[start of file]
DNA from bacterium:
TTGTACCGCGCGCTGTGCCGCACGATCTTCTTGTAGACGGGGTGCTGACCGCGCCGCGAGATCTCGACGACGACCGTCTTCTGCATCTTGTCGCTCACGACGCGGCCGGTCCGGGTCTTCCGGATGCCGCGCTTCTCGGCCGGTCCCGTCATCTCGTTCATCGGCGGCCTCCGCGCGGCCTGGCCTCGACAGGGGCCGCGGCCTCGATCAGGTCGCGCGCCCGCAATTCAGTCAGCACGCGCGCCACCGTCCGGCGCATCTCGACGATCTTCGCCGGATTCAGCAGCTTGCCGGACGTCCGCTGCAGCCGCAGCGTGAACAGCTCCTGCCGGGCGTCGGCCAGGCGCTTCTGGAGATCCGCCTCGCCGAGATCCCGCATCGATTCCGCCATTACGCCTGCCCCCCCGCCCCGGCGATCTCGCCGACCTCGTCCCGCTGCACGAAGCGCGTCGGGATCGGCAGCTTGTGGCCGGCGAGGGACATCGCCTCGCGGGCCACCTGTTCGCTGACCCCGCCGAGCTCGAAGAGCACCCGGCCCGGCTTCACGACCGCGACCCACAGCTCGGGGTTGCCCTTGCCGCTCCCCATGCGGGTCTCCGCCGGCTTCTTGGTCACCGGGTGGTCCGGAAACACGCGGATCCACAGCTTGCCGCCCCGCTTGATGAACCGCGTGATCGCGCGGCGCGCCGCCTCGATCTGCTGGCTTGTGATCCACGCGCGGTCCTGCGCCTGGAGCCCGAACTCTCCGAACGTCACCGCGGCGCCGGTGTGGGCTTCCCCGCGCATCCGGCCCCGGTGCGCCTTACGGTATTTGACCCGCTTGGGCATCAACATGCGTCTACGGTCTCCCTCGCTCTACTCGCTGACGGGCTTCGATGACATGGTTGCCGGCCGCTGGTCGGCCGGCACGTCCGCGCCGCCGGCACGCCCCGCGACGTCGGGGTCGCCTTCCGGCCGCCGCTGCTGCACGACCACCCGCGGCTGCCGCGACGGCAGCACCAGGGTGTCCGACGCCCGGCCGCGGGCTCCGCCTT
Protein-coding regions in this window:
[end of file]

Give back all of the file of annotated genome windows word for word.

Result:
DNA from bacterium:
TTGTACCGCGCGCTGTGCCGCACGATCTTCTTGTAGACGGGGTGCTGACCGCGCCGCGAGATCTCGACGACGACCGTCTTCTGCATCTTGTCGCTCACGACGCGGCCGGTCCGGGTCTTCCGGATGCCGCGCTTCTCGGCCGGTCCCGTCATCTCGTTCATCGGCGGCCTCCGCGCGGCCTGGCCTCGACAGGGGCCGCGGCCTCGATCAGGTCGCGCGCCCGCAATTCAGTCAGCACGCGCGCCACCGTCCGGCGCATCTCGACGATCTTCGCCGGATTCAGCAGCTTGCCGGACGTCCGCTGCAGCCGCAGCGTGAACAGCTCCTGCCGGGCGTCGGCCAGGCGCTTCTGGAGATCCGCCTCGCCGAGATCCCGCATCGATTCCGCCATTACGCCTGCCCCCCCGCCCCGGCGATCTCGCCGACCTCGTCCCGCTGCACGAAGCGCGTCGGGATCGGCAGCTTGTGGCCGGCGAGGGACATCGCCTCGCGGGCCACCTGTTCGCTGACCCCGCCGAGCTCGAAGAGCACCCGGCCCGGCTTCACGACCGCGACCCACAGCTCGGGGTTGCCCTTGCCGCTCCCCATGCGGGTCTCCGCCGGCTTCTTGGTCACCGGGTGGTCCGGAAACACGCGGATCCACAGCTTGCCGCCCCGCTTGATGAACCGCGTGATCGCGCGGCGCGCCGCCTCGATCTGCTGGCTTGTGATCCACGCGCGGTCCTGCGCCTGGAGCCCGAACTCTCCGAACGTCACCGCGGCGCCGGTGTGGGCTTCCCCGCGCATCCGGCCCCGGTGCGCCTTACGGTATTTGACCCGCTTGGGCATCAACATGCGTCTACGGTCTCCCTCGCTCTACTCGCTGACGGGCTTCGATGACATGGTTGCCGGCCGCTGGTCGGCCGGCACGTCCGCGCCGCCGGCACGCCCCGCGACGTCGGGGTCGCCTTCCGGCCGCCGCTGCTGCACGACCACCCGCGGCTGCCGCGACGGCAGCACCAGGGTGTCCGACGCCCGGCCGCGGGCTCCGCCTT
Protein-coding regions in this window: